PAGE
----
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Buenos Aires’ Most Spectacular Religious Sites

Jorge Mario Bergoglio was plucked from his post as Archbishop of Buenos Aires, transported to Vatican City, and installed as Pope Francisco I, the first Pope to hail from Latin America, one of the most devout regions in the world. The appointment drew international attention to Argentina and its capital city, with people from the faithful to the non-denominational-but-curious wanting to know more about this new Pope’s hometown.

The city where Bergoglio was born and raised, and where he served, is home to spectacular religious sites that are worth touring no matter your religious affiliation. Whether for an afternoon of stunning architecture or for a self-guided and spiritual tour of the new Pope’s hometown, here are five stops well worth making.

Recoleta Cemetery


The final resting place for Argentina’s elite and eminent like Eva Perón and past presidents, this urban cemetery is one of Buenos Aires’ top tourist sites, and with good reason. Mausoleums chiseled from granite and marble, each seemingly more ornate than the last, line the walkways. Within the cemetery walls are more than 6,400 tombs and mausoleums, and 70 are designated historic monuments. Though it is one of Buenos Aires’ and Argentina’s most iconic religious sights, the Catholic Church technically revoked its blessing from the cemetery when one former president ordered a suicide be interred on the grounds in 1863.

Metropolitan Cathedral


On one side of Buenos Aires’ most politically significant plaza, Plaza de Mayo, is the 19th-century Metropolitan Cathedral, recognizable for its off-white neoclassical façade. It was here in Argentina’s central Catholic house of worship that Bergoglio held Mass as Archbishop. The church has been rebuilt several times since it was first erected in the 16th century, and the present-day building represents a mix of architectural styles. Within a marble mausoleum in the cathedral, cast in the glow of an eternal flame, are the remains of Argentina’s liberator General José de San Martín.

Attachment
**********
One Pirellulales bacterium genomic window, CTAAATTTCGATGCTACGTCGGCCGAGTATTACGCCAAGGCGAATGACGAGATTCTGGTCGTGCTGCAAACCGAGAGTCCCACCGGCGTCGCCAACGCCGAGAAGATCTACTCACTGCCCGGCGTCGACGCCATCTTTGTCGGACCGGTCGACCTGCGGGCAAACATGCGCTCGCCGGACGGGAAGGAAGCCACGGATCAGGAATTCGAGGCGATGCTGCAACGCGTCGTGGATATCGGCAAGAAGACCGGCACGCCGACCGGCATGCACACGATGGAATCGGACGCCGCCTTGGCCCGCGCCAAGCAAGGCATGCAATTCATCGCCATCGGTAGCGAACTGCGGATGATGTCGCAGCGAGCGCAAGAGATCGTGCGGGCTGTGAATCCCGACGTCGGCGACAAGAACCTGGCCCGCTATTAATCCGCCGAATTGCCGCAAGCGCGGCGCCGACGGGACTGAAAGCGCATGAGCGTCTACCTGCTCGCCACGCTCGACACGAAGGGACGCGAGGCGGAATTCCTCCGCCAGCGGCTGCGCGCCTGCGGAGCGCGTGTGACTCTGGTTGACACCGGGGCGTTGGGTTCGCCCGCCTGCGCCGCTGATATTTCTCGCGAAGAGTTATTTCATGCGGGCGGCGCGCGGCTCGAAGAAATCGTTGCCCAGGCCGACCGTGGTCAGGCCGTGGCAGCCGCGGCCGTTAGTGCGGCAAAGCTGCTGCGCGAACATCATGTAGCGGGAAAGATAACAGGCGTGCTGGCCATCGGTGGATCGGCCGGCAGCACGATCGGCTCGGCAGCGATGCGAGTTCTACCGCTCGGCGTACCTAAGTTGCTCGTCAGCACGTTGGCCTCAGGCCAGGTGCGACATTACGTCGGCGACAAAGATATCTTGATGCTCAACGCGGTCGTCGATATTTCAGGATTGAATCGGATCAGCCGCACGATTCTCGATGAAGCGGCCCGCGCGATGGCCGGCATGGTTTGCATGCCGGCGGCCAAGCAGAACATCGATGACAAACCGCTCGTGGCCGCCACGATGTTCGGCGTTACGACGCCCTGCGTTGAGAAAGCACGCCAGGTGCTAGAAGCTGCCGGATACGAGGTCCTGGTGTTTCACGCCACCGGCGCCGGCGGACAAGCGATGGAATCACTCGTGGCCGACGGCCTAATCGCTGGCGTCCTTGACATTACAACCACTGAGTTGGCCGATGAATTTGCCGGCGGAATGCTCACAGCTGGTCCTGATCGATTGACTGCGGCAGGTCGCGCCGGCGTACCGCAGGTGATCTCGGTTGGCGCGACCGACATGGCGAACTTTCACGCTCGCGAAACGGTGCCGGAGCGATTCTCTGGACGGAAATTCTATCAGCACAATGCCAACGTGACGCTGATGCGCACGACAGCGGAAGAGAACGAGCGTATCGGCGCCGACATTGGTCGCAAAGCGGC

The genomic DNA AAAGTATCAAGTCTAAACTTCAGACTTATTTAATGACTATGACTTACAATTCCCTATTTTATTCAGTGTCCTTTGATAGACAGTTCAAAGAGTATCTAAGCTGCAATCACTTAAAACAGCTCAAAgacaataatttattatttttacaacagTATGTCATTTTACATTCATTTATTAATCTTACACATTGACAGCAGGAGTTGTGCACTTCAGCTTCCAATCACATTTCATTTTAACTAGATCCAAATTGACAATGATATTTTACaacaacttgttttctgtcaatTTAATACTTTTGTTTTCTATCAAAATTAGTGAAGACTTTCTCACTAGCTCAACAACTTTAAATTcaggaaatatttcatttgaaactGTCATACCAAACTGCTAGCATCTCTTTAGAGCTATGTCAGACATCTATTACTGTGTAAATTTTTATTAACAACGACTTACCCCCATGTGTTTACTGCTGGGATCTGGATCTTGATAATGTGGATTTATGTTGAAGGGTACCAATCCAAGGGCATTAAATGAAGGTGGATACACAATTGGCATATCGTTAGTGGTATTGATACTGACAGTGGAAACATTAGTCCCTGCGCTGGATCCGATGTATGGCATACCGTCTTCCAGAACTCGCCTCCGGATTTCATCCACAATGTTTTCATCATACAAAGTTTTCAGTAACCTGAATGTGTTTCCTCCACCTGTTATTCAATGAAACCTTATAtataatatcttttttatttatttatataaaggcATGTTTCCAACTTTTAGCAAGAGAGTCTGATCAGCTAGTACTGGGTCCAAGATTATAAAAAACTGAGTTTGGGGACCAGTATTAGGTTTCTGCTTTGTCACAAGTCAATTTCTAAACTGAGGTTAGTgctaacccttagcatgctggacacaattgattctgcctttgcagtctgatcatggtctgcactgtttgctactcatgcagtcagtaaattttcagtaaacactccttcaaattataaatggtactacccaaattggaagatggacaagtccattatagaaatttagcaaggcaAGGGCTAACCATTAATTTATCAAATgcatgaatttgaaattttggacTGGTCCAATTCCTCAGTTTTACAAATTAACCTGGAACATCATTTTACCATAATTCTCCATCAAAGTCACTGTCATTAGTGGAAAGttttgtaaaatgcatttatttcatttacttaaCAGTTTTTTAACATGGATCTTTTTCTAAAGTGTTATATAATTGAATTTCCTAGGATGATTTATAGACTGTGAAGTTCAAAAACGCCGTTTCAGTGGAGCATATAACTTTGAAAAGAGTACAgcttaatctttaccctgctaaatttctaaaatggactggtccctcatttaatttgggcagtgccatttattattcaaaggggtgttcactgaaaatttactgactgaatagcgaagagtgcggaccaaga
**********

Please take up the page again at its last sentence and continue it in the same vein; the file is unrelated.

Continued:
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Cathedral of the Immaculate Conception


Just outside Buenos Aires city limits in La Plata, the capital of Buenos Aires Province, is the impressive Cathedral of the Immaculate Conception, one of the largest churches in Latin America with décor that rivals many of Europe’s grandest cathedrals. The neo-Gothic cathedral was laid in pink brick and sits smack in the geographical center of La Plata, making it pretty difficult to miss. Visitors can visit the onsite museum, as well as ascend the towers for panoramic views over La Plata. The western tower houses 25 bronze bells that ring out to signal the hour.

Tierra Santa


It might not be an elaborate cemetery or cathedral steeped in history, but Tierra Santa is likely the most promising religious sight in Buenos Aires to hold kids’ attention. The holy diversion complex is one of the world’s first religious theme parks and was designed to resemble Jerusalem some 2,000 years ago, down to the period garb that park staffers wear. The park’s main attraction is the Resurrection, for which a larger-than-life Jesus rises to much fanfare from the mock mountain to about once an hour.

Chacarita Cemetery


Recoleta Cemetery ranks higher on the tourist must-see list, but the sprawling Chacarita Cemetery, the largest cemetery in Argentina, is quite a sight. The columned, neoclassical entryway opens onto to row after row of vaults covering such an expanse that numbered (though unpaved) streets are needed. While these grounds were developed more for accommodating the everyman than the upper crust—it was developed to entomb yellow fever victims barred from Recoleta—many of Argentina’s most beloved artists and cultural figures are buried here, including tango legends Carlos Gardel (whose tomb has become a makeshift shrine), Osvaldo Pugliese, and Aníbal Troilo.

Photo credits: Recoleta Cemetery via Shutterstock; Metropolitan Cathedral via Shutterstock; Cathedral of the Immaculate Conception via Shutterstock; Tierra Santa via Wikimedia Commons/Robertoe; Chacarita Cemetery via Shutterstock

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